21 January 2017

Weekend Cooking: Fannie's Last Supper (Film)

Fannie's Last Supper: Documentary FilmThe other day I was looking for some escape viewing (seriously, how much politics can a person take!) and stumbled across Fannie's Last Supper a documentary film by Chris Kimball, who until recently was with America's Test Kitchen.

The idea behind the movie--and book--was to re-create a 12-course meal from the original Fannie Farmer cookbook, which was published in 1896. The task was not just to cook the recipes but to cook them in as an authentic way as possible, starting with the cast-iron and masonry wood-burning stove.

Kimbell and Erin McMurrer, the director of America's Test Kitchen, spent 18-months researching and perfecting the recipes for a Victorian formal meal that would be over in just a couple of hours. They cooked over wood, they made their own gelatin from calves' feet, they developed their own food colorings from plants, and they spent days making the perfect stocks. Even the table was set with period (antique) dishes, silver, and serving pieces.

The documentary runs about 55 minutes and is fascinating to watch, although I wouldn't say it was my favorite food film ever. I couldn't help but wonder about the project: 18 months to re-create this meal, which not only fed about a dozen guests but scored Kimball a movie and book. Because the film is so short, it's definitely worth your time, but I bet the book is probably more informative.

Take a look at the trailer. The film is available on Netflix and maybe YouTube.

Weekend Cooking hosted by www.BethFishReads.comWeekend Cooking is open to anyone who has any kind of food-related post to share: Book reviews (novel, nonfiction), cookbook reviews, movie reviews, recipes, random thoughts, gadgets, quotations, photographs, restaurant reviews, travel information, or fun food facts. If your post is even vaguely foodie, feel free to grab the button and link up anytime over the weekend. You do not have to post on the weekend. Please link to your specific post, not your blog's home page.

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20 January 2017

Review: Theft of Swords by Michael J. Sullivan

Review: Theft of Swords by Michael J. SullivanWhen I read Michael J. Sullivan's Age of Myth last summer, I felt like I had just discovered my new favorite fantasy author. I'm not sure why it took me another six months to get back to Sullivan, but I'm sure glad I did.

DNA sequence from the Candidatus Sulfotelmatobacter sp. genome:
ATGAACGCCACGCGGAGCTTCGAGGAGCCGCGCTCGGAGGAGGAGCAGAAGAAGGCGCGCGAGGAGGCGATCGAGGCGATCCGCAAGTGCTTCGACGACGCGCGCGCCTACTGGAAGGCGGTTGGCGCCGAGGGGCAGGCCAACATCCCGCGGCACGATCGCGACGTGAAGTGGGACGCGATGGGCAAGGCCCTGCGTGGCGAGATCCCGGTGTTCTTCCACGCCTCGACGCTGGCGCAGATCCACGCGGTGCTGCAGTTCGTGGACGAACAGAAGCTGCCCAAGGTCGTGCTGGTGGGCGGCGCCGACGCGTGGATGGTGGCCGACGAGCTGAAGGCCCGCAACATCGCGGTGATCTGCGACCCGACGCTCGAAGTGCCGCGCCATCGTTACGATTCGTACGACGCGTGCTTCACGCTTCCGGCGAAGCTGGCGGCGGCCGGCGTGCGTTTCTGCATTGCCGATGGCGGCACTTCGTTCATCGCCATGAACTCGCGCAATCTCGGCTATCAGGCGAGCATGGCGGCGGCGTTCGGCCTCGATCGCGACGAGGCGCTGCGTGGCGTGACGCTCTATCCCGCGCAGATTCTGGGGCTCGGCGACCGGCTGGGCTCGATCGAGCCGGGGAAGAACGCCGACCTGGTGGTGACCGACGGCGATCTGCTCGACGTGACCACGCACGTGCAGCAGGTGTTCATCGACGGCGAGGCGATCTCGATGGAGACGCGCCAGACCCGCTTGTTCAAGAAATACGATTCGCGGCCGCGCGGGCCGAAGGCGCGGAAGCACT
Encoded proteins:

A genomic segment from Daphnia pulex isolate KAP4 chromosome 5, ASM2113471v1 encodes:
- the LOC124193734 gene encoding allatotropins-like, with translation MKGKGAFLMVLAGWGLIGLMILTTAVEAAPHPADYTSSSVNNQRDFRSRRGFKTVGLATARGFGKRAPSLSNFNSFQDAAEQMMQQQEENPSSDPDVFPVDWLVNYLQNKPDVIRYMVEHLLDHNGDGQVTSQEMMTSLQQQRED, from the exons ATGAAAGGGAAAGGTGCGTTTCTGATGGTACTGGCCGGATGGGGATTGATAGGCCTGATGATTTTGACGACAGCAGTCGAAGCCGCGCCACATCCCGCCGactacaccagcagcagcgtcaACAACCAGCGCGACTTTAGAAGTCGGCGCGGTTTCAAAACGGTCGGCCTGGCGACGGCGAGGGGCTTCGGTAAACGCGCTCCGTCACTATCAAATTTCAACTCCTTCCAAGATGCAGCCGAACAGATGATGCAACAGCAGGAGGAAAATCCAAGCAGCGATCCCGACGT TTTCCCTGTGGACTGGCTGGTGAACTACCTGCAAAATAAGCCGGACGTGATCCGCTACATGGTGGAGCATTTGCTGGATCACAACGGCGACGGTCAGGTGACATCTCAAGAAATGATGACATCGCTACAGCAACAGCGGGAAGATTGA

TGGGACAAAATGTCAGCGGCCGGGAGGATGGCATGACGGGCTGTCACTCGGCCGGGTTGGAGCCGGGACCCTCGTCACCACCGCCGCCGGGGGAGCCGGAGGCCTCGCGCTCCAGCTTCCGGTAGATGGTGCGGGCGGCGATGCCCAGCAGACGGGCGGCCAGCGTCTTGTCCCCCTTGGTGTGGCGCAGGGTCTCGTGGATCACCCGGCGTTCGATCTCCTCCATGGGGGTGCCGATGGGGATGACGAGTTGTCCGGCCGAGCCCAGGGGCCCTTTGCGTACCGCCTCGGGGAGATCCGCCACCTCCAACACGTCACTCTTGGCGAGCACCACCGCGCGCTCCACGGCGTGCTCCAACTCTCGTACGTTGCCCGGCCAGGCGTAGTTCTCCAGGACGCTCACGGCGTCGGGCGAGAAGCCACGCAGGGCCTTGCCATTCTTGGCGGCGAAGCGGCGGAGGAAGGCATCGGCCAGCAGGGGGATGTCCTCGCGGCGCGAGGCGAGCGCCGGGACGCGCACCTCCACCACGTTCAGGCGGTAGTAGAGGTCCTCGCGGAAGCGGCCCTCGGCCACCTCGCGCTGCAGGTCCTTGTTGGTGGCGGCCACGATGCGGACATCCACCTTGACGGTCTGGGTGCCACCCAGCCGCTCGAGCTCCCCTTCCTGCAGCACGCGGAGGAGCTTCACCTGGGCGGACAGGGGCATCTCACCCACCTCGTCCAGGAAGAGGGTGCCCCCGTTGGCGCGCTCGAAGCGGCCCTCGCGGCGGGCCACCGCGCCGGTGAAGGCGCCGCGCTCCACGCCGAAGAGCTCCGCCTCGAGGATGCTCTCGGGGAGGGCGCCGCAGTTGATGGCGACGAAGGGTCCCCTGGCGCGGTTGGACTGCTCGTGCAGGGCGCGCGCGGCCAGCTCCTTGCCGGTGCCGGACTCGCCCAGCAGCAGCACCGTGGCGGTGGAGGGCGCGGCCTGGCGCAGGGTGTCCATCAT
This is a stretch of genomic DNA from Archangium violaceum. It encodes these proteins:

First, a little background: Sullivan started out as a self-published author, but his books were picked up by Orbit and then Del Rey. Theft of Swords is the reissue of Sullivan's first two books, The Crown Conspiracy and Avempartha, which were released under a single title after being professionally edited.

There are four more books in the Riyria Revelations, which were reissued in two omnibuses. A second series, the Riyria Chronicles, consists of three novels and three shorter works. Finally, the Age of Myth begins a new series, called Legends of the First Empire.

What's Theft of Swords all about? It's the story of two thieves for hire: Hadrian Blackwater, a master with the sword, and Royce Melborn, a skilled picklock and solver of problems. They have a lasting friendship and solid working relationship, and their different personalities and motivations mesh well. In both books, they are hired to steal a sword but the jobs don't go as smoothly as they hoped, and the team, who call themselves Riyria, get caught up in bigger affairs, including the doings at court and schemes of the church.

Although the books focus on Hadrian and Royce, there are a number of side plots, all of which enrich the story and kept my interest. We have politics, religion, a slippery wizard, monks and farmers, prostitutes and titled lords, and even an evil beast.

Things I liked: First and foremost, I'm a fan of Hadrian and Royce. They're smart and good at their chosen profession, but they can still get into some trouble. I love their banter and the way they easily make both friend and foe. The secondary characters are clearly rendered, and I like, for example, the determination of the scholarly monk, the growth of the king, the spunk of the peasant girl, and confidence of the dwarf.

The interplay between the story lines and the pacing and transitions between the different settings work very well. You get a feel for Hadrian and Royce's personalities in the quieter moments and are caught up in worldly concerns when knights prepare for combat or villagers fight to save their homes.

All was not perfect: Although Theft of Swords was professionally edited in retrospect, these debut novels could have used a stronger editorial hand at the start (such as some cases of too much foreshadowing, a few scenes of excessive detail). The good news is that Sullivan becomes a stronger writer by the second half of Theft of Swords and, honestly, I was enjoying Hadrian and Royce's adventures so much I didn't care about the minor shortcomings.

Audiobook notes: I listened to the unabridged audiobook of Theft of Swords (Recorded Books; 22 hr, 37 min) read by Tim Gerard Reynolds. Reynolds nailed the characters' personalities, making it easy to connect with the good guys and hate the bad ones. He amped up the action scenes and brought a nice emotional level to his performance. Plus he pronounced all those difficult words (like Avempartha). If you're an audiobook fan, don't hesitate to listen.

Recommendations: Michael J. Sullivan's Theft of Swords is great escape reading, with many common fantasy elements wrapped around two fabulous characters whom you'll be happy to have met. You'll enjoy good action, root for a terrific friendship, be intrigued by a few secrets, and even find some moments to laugh. Although magic, elves, and dwarfs appear in the books, this is epic fantasy not the wand-waving world of Harry Potter.

Published by Orbit, 2011
ISBN-13: 9780316187749
Source: bought (audiobook) (see review policy)
Copyright © cbl for Beth Fish Reads, all rights reserved (see review policy)

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18 January 2017

Wordless Wednesday 429

Creek, 2017

Click image to enlarge. For more Wordless Wednesday, click here.